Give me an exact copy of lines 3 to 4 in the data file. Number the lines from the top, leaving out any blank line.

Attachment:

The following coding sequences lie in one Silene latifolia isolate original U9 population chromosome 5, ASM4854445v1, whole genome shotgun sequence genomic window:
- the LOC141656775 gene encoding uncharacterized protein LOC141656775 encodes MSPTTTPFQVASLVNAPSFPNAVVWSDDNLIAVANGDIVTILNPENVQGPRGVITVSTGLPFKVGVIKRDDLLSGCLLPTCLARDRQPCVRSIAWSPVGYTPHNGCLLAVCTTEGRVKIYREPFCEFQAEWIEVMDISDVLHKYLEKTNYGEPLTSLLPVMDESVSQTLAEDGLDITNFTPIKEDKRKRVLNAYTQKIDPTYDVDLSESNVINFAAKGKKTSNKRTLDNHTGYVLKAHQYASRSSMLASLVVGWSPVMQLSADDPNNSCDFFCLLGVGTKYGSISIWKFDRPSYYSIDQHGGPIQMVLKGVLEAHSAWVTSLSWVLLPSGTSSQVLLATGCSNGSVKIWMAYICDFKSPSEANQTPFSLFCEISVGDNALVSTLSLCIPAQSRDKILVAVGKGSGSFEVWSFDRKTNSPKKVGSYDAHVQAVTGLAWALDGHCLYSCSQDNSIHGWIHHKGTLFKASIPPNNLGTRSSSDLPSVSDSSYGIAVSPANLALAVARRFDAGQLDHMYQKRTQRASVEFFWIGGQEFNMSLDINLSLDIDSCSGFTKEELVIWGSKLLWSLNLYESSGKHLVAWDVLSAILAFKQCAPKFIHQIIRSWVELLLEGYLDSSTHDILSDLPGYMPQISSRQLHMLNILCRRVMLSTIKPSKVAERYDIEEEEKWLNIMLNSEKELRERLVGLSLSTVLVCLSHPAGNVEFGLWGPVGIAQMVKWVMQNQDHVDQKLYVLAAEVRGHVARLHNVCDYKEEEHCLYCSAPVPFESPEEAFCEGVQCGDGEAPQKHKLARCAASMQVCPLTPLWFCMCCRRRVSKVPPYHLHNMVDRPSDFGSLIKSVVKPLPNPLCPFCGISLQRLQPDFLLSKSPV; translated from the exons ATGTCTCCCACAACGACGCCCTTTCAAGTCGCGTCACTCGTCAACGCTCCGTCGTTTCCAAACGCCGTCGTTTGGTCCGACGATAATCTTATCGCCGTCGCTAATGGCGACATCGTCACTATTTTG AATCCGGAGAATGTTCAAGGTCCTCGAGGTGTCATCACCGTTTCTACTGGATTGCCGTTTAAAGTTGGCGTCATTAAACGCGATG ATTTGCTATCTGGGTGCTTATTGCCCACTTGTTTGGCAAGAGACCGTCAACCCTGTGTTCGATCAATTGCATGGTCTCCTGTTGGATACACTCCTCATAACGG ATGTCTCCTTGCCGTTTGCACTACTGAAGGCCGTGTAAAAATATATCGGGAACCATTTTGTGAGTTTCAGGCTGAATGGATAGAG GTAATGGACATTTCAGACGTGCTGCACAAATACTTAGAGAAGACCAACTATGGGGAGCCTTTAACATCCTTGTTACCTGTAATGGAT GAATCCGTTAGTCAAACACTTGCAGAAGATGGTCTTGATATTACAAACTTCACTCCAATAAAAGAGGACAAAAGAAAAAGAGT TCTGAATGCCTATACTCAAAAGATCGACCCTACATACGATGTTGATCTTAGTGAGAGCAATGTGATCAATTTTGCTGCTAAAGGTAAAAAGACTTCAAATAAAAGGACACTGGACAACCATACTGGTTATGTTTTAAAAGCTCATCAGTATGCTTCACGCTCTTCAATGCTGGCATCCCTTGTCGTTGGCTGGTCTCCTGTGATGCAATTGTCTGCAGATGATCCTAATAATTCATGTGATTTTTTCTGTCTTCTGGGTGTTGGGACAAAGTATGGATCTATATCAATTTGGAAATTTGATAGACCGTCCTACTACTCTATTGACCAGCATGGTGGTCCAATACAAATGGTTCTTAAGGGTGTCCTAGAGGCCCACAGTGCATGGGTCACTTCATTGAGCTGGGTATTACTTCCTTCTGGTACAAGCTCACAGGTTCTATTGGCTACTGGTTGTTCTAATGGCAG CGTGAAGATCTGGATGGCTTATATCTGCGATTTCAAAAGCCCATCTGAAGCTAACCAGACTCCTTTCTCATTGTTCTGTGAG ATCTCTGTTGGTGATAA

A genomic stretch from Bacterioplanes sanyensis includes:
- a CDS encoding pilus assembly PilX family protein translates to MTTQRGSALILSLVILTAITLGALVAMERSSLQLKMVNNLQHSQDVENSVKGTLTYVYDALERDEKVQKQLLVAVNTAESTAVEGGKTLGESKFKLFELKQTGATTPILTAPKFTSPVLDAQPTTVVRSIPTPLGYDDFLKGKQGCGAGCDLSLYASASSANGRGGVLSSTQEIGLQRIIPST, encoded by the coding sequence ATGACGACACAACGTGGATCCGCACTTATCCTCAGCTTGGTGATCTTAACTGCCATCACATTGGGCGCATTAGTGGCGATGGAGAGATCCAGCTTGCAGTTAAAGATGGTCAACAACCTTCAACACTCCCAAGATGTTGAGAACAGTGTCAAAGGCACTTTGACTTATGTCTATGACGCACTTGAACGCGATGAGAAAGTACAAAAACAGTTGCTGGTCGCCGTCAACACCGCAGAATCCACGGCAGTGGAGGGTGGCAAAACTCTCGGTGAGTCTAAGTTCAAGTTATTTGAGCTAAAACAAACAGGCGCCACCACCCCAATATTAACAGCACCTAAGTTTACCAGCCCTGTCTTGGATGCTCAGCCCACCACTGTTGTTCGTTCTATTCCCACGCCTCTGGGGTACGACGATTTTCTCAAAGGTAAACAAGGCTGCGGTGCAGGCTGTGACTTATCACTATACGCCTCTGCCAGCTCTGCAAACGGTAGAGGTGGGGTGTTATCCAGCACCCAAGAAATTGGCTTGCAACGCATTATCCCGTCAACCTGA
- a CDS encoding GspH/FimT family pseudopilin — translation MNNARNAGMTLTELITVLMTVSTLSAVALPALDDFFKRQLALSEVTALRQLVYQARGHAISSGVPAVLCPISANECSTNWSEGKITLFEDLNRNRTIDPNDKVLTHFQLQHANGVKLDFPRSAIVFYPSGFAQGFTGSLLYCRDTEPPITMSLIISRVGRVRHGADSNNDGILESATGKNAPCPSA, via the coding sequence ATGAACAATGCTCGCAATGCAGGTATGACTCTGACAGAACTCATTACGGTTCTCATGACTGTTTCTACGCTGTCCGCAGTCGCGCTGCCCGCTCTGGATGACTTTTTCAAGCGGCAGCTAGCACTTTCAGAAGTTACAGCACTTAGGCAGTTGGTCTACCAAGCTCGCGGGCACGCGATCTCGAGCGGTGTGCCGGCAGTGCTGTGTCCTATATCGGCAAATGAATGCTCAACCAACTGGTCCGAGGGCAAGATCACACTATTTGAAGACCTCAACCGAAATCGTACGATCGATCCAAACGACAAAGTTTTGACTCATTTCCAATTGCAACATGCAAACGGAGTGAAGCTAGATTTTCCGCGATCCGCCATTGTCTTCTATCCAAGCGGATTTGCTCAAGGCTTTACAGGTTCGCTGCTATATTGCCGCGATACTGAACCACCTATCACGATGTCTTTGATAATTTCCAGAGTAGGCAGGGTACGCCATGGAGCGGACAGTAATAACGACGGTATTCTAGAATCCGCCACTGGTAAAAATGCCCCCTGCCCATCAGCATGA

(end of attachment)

A genomic stretch from Bacterioplanes sanyensis includes:
- a CDS encoding pilus assembly PilX family protein translates to MTTQRGSALILSLVILTAITLGALVAMERSSLQLKMVNNLQHSQDVENSVKGTLTYVYDALERDEKVQKQLLVAVNTAESTAVEGGKTLGESKFKLFELKQTGATTPILTAPKFTSPVLDAQPTTVVRSIPTPLGYDDFLKGKQGCGAGCDLSLYASASSANGRGGVLSSTQEIGLQRIIPST, encoded by the coding sequence ATGACGACACAACGTGGATCCGCACTTATCCTCAGCTTGGTGATCTTAACTGCCATCACATTGGGCGCATTAGTGGCGATGGAGAGATCCAGCTTGCAGTTAAAGATGGTCAACAACCTTCAACACTCCCAAGATGTTGAGAACAGTGTCAAAGGCACTTTGACTTATGTCTATGACGCACTTGAACGCGATGAGAAAGTACAAAAACAGTTGCTGGTCGCCGTCAACACCGCAGAATCCACGGCAGTGGAGGGTGGCAAAACTCTCGGTGAGTCTAAGTTCAAGTTATTTGAGCTAAAACAAACAGGCGCCACCACCCCAATATTAACAGCACCTAAGTTTACCAGCCCTGTCTTGGATGCTCAGCCCACCACTGTTGTTCGTTCTATTCCCACGCCTCTGGGGTACGACGATTTTCTCAAAGGTAAACAAGGCTGCGGTGCAGGCTGTGACTTATCACTATACGCCTCTGCCAGCTCTGCAAACGGTAGAGGTGGGGTGTTATCCAGCACCCAAGAAATTGGCTTGCAACGCATTATCCCGTCAACCTGA